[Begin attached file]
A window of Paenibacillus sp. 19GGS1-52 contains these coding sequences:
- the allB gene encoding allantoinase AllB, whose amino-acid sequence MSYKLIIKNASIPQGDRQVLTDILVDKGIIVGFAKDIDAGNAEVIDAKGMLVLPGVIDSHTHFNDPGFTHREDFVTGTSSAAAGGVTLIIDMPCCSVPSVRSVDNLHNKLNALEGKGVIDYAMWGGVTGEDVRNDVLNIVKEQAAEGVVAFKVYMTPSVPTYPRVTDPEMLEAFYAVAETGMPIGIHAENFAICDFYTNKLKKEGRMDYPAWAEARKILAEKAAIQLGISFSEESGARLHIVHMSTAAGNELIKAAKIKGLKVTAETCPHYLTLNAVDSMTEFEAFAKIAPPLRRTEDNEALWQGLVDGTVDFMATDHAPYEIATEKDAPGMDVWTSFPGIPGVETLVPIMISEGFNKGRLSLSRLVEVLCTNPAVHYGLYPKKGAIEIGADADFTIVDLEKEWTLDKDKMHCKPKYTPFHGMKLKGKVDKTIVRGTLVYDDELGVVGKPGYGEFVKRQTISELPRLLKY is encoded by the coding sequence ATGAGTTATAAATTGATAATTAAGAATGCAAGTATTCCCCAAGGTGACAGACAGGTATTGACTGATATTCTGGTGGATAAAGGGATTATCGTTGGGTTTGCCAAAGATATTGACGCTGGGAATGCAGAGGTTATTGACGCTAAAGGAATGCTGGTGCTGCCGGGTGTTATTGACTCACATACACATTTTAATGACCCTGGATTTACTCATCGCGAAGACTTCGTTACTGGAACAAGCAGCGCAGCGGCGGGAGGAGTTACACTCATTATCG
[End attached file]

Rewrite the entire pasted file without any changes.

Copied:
A window of Paenibacillus sp. 19GGS1-52 contains these coding sequences:
- the allB gene encoding allantoinase AllB, whose amino-acid sequence MSYKLIIKNASIPQGDRQVLTDILVDKGIIVGFAKDIDAGNAEVIDAKGMLVLPGVIDSHTHFNDPGFTHREDFVTGTSSAAAGGVTLIIDMPCCSVPSVRSVDNLHNKLNALEGKGVIDYAMWGGVTGEDVRNDVLNIVKEQAAEGVVAFKVYMTPSVPTYPRVTDPEMLEAFYAVAETGMPIGIHAENFAICDFYTNKLKKEGRMDYPAWAEARKILAEKAAIQLGISFSEESGARLHIVHMSTAAGNELIKAAKIKGLKVTAETCPHYLTLNAVDSMTEFEAFAKIAPPLRRTEDNEALWQGLVDGTVDFMATDHAPYEIATEKDAPGMDVWTSFPGIPGVETLVPIMISEGFNKGRLSLSRLVEVLCTNPAVHYGLYPKKGAIEIGADADFTIVDLEKEWTLDKDKMHCKPKYTPFHGMKLKGKVDKTIVRGTLVYDDELGVVGKPGYGEFVKRQTISELPRLLKY is encoded by the coding sequence ATGAGTTATAAATTGATAATTAAGAATGCAAGTATTCCCCAAGGTGACAGACAGGTATTGACTGATATTCTGGTGGATAAAGGGATTATCGTTGGGTTTGCCAAAGATATTGACGCTGGGAATGCAGAGGTTATTGACGCTAAAGGAATGCTGGTGCTGCCGGGTGTTATTGACTCACATACACATTTTAATGACCCTGGATTTACTCATCGCGAAGACTTCGTTACTGGAACAAGCAGCGCAGCGGCGGGAGGAGTTACACTCATTATCG